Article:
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Guitarist Ronnie Baker Brooks on Maine’s love for the blues

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Chicago-based bluesman Ronnie Baker Brooks says he loves Maine’s enthusiasm for the blues. The musician is scheduled to perform Sunday, July 11, at the North Atlantic Blues Festival in Rockland.

Brooks made his first appearance at the North Atlantic Blues Festival in 2005. He returned to the festival a few years later with his father, the late blues legend Lonnie Brooks, and brother, Wayne Baker Brooks, when they performed as the Brooks Family Blues Dynasty.

Brooks first appeared onstage at age nine playing guitar with his father. He launched a solo career in 1998, the same year he released his debut LP “Golddigger,” produced by Janet Jackson. In 2000, Brooks was nominated for the ‘Best New Artist’ Blues Music Award.

Ronnie Baker Brooks’ most recently released album is 2017’s “Times Have Changed,” featuring appearances from Steve Cropper, Bobby “Blue” Bland, “Big Head Todd,” and Felix Cavaliere.

I caught up with Brooks for an interview where he revealed he’s been working on a new album, partially inspired by the weekly shows he performed at home for fans watching online. He shared his fondness for Maine and the enthusiastic audiences here, and recalled his first appearance at the North Atlantic Blues Festival.

The Maine Edge: What do you recall about the first time you played the North Atlantic Blues Festival back in 2005?

Ronnie Baker Brooks: I remember that day very well. Little Milton was on the lineup, and I wanted to stay in Maine and see him. I played earlier and it was a crazy day for me because I had another gig near Boston that night. Something felt weird to me and I didn’t want to leave because Pinetop Perkins was on just before Little Milton. I felt weird walking away from those guys because they were much older and that ended up being the last show Little Milton ever played. I caught two flat tires on the way to Boston. The promoter didn’t believe me, but it was true and I got there late and just said “Let me play for the people who stayed, you don’t even have to pay me.”

The Maine Edge: You spend so much time on the road, what has the last 16 months been like for you not being able to play in front of a live audience?

Ronnie Baker Brooks: The pressure and anxiety of not having any income during that time almost drove me crazy. I was sitting around playing guitar when my wife suggested I start playing live on Facebook. It was the best feeling, man. I ended up doing it every Friday and I called it “Live From the Brooks Blues Basement.” It gave me just enough of what I needed to stay focused and inspired. So much that I ended up recording a record in that way.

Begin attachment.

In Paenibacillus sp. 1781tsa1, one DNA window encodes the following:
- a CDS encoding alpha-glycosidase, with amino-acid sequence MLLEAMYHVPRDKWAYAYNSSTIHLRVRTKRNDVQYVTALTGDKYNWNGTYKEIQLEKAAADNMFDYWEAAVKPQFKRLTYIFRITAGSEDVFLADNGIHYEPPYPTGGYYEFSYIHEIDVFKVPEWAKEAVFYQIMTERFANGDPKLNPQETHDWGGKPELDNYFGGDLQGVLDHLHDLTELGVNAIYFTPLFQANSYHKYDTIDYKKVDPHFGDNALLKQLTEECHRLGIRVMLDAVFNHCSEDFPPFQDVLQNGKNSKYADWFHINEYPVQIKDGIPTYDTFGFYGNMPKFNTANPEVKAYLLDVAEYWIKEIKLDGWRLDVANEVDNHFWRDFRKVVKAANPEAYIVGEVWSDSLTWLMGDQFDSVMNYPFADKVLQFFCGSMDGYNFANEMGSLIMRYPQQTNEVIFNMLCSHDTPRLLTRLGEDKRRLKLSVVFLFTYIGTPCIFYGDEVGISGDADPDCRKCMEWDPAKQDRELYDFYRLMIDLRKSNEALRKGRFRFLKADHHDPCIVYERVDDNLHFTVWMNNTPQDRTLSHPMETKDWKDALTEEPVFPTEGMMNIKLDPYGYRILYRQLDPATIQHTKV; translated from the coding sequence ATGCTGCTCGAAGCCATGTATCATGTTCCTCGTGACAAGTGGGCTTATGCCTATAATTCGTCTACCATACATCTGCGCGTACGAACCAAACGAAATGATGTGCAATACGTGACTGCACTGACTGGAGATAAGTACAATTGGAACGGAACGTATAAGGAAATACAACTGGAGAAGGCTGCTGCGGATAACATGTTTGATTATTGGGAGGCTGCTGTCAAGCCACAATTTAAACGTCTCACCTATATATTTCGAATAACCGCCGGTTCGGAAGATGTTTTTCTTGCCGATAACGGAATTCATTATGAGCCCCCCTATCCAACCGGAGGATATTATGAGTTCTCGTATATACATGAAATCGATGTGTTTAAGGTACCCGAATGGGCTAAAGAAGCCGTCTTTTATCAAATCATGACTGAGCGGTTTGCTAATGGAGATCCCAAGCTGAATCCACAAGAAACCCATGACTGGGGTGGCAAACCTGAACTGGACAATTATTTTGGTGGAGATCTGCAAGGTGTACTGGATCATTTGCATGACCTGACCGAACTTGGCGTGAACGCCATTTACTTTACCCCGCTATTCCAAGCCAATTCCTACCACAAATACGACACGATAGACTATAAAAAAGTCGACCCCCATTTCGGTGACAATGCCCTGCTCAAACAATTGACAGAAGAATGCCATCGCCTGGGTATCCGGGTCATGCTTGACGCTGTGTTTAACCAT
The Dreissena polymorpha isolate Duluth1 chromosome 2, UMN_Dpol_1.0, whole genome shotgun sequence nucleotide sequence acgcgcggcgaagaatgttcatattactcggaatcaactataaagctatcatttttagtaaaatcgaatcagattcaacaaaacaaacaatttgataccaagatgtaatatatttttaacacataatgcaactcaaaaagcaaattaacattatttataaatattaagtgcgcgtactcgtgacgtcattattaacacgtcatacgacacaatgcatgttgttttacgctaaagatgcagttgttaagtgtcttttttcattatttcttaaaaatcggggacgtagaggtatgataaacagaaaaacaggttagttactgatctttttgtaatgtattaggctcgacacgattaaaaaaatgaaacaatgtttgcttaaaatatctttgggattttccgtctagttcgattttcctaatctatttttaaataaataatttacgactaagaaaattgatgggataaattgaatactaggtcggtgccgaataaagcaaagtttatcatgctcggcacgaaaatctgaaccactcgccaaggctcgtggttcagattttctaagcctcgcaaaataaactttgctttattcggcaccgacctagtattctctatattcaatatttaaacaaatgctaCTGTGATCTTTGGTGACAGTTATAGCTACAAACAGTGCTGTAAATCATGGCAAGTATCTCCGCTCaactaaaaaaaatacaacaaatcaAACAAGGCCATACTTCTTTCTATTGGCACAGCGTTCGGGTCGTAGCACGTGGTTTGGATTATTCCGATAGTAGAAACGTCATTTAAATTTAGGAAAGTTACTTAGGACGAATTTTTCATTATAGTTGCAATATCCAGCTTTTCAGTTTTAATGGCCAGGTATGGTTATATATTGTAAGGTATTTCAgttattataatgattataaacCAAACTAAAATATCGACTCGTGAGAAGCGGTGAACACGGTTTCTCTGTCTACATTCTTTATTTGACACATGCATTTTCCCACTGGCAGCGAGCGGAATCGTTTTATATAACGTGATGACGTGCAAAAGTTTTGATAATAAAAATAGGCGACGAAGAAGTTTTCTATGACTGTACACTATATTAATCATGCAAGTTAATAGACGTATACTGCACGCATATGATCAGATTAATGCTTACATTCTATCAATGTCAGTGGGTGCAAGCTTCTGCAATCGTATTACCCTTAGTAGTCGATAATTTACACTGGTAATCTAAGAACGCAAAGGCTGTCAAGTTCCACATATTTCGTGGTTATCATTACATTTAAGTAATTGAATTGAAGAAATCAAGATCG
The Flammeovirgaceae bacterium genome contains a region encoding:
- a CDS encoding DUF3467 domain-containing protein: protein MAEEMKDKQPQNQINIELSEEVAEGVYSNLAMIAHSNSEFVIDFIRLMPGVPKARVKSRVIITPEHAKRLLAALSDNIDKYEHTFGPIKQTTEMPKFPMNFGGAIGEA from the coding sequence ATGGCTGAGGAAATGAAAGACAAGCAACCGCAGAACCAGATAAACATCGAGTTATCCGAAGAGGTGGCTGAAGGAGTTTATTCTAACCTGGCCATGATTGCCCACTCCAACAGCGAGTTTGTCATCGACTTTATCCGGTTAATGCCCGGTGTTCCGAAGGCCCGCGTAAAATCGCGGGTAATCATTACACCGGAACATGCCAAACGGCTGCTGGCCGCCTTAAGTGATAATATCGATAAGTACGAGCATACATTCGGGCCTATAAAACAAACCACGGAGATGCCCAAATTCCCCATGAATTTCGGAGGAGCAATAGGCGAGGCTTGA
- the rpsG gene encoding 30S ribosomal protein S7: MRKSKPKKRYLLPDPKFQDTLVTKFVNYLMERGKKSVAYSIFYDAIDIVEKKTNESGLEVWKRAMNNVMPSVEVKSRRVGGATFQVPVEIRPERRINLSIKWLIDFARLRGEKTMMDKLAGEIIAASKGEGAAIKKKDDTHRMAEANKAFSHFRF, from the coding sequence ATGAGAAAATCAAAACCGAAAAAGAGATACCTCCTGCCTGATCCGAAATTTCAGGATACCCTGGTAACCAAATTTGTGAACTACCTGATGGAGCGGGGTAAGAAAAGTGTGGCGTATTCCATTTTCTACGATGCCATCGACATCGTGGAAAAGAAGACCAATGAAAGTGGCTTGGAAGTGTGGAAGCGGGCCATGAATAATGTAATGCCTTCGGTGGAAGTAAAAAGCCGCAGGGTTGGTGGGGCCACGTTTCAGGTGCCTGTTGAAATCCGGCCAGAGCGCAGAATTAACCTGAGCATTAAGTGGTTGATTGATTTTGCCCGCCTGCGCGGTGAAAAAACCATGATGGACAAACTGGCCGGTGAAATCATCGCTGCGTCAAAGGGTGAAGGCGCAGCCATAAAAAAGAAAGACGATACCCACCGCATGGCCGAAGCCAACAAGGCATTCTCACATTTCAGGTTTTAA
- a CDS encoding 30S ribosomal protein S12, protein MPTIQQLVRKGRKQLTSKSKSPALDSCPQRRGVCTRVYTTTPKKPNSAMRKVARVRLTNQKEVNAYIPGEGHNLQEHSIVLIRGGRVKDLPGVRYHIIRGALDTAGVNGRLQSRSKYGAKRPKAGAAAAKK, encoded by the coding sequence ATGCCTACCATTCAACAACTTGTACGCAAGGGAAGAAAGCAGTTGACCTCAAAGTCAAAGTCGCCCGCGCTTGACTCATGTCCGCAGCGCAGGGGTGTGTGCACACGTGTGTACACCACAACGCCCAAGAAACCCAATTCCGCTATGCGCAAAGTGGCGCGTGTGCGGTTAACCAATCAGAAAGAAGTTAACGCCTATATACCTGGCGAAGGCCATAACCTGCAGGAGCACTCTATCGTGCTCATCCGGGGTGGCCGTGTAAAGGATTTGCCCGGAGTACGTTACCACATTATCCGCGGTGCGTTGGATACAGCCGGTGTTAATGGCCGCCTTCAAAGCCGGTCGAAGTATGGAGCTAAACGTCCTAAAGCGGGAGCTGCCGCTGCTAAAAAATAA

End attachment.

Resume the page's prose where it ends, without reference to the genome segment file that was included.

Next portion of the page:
The Maine Edge: Tell me about that. Have you set a release date?

Ronnie Baker Brooks: Not yet, we’re still putting the finishing touches on it. It was coproduced by Todd Mohr of Big Head Todd and the Monsters. I’m happy with how it’s coming together.

The Maine Edge: What do you think about Maine and the audiences here?

Ronnie Baker Brooks: I love it up there. Paul Benjamin has been booking me in Maine for years now. He used to book me a lot at the Time Out Pub in Rockland. I noticed there’s a lot of enthusiastic blues fans in Maine. Every time I play there, they show us love and appreciation and I always look forward to coming back.

The Maine Edge: You are very much plugged into the blues scene and are a good person to ask, how is blues doing these days? I know we have great audiences here but is it like that everywhere? As a genre, blues seems to have cycles where it does really well. Do you see one on the horizon?

Ronnie Baker Brooks: Right now, I think blues is in transition. The older blues men and women are passing on, I lost my father over four years ago. We lost B.B. King in 2015. I see a lot of younger blues players coming up and it’s exciting to see they’re passionate about it. If the younger players get exposure, they can ignite a younger audience.

I find myself sitting in a different seat these days. I’m the middle-aged guy (laughs). I used to be the young guy hanging out with my dad, Buddy Guy and Junior Wells. I’m learning now that blues will never die, and I used to worry about that because I was seeing all the older players I grew up around pass away but I see a lot of younger blues musicians now and it gives me hope.

The Maine Edge: The last concert I saw with my wife before the pandemic hit was Buddy Guy in Connecticut in November 2019. He was absolutely phenomenal. He turned that place upside down.

Ronnie Baker Brooks: He’ll be 85 this month, man. I saw his first show back after the pandemic in May when he opened the new Hard Rock Casino in Gary, Indiana, about 30 miles from Chicago. Just to see his face gave me inspiration but then to see him play and how he played, it blew my mind. He came out like there was no break at all, I couldn’t believe how good he was.

The Maine Edge: How many shows have you played since live concerts have started coming back?

Ronnie Baker Brooks: When I play at the North Atlantic Blues Festival this Sunday with my band, this will only be the third show we’ve played for a live audience since things have eased up from the pandemic. After I play with my band on Sunday afternoon we’re going to a jam with Coco Montoya and play a tribute to Albert Collins. We had a tour scheduled together before the pandemic and only managed to play two shows before everything got cancelled. I am so looking forward to coming to Maine, seeing some familiar faces and playing with my band.

Last modified on Tuesday, 06 July 2021 18:03


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